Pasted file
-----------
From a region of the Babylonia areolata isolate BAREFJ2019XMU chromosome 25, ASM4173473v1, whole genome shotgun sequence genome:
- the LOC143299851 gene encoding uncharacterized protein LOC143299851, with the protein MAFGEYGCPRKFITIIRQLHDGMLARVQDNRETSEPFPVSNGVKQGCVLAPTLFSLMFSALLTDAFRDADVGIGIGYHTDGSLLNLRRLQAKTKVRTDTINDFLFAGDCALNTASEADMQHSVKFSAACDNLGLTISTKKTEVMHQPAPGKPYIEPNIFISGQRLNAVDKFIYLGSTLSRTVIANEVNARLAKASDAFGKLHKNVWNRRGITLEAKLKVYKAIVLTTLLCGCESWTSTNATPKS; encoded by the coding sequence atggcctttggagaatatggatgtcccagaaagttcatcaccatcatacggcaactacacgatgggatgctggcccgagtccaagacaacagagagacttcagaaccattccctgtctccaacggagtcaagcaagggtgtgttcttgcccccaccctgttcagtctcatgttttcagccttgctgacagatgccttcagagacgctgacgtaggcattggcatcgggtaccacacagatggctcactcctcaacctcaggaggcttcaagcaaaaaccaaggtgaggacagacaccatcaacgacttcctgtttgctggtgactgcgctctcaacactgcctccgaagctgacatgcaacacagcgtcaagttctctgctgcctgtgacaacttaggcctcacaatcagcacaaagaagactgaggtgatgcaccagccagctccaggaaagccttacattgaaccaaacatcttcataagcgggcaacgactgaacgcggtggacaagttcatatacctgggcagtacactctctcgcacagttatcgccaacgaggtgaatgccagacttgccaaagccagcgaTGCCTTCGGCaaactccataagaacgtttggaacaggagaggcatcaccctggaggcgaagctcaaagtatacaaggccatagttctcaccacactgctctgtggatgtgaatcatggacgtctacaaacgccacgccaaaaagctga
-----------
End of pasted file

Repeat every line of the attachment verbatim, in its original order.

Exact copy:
From a region of the Babylonia areolata isolate BAREFJ2019XMU chromosome 25, ASM4173473v1, whole genome shotgun sequence genome:
- the LOC143299851 gene encoding uncharacterized protein LOC143299851, with the protein MAFGEYGCPRKFITIIRQLHDGMLARVQDNRETSEPFPVSNGVKQGCVLAPTLFSLMFSALLTDAFRDADVGIGIGYHTDGSLLNLRRLQAKTKVRTDTINDFLFAGDCALNTASEADMQHSVKFSAACDNLGLTISTKKTEVMHQPAPGKPYIEPNIFISGQRLNAVDKFIYLGSTLSRTVIANEVNARLAKASDAFGKLHKNVWNRRGITLEAKLKVYKAIVLTTLLCGCESWTSTNATPKS; encoded by the coding sequence atggcctttggagaatatggatgtcccagaaagttcatcaccatcatacggcaactacacgatgggatgctggcccgagtccaagacaacagagagacttcagaaccattccctgtctccaacggagtcaagcaagggtgtgttcttgcccccaccctgttcagtctcatgttttcagccttgctgacagatgccttcagagacgctgacgtaggcattggcatcgggtaccacacagatggctcactcctcaacctcaggaggcttcaagcaaaaaccaaggtgaggacagacaccatcaacgacttcctgtttgctggtgactgcgctctcaacactgcctccgaagctgacatgcaacacagcgtcaagttctctgctgcctgtgacaacttaggcctcacaatcagcacaaagaagactgaggtgatgcaccagccagctccaggaaagccttacattgaaccaaacatcttcataagcgggcaacgactgaacgcggtggacaagttcatatacctgggcagtacactctctcgcacagttatcgccaacgaggtgaatgccagacttgccaaagccagcgaTGCCTTCGGCaaactccataagaacgtttggaacaggagaggcatcaccctggaggcgaagctcaaagtatacaaggccatagttctcaccacactgctctgtggatgtgaatcatggacgtctacaaacgccacgccaaaaagctga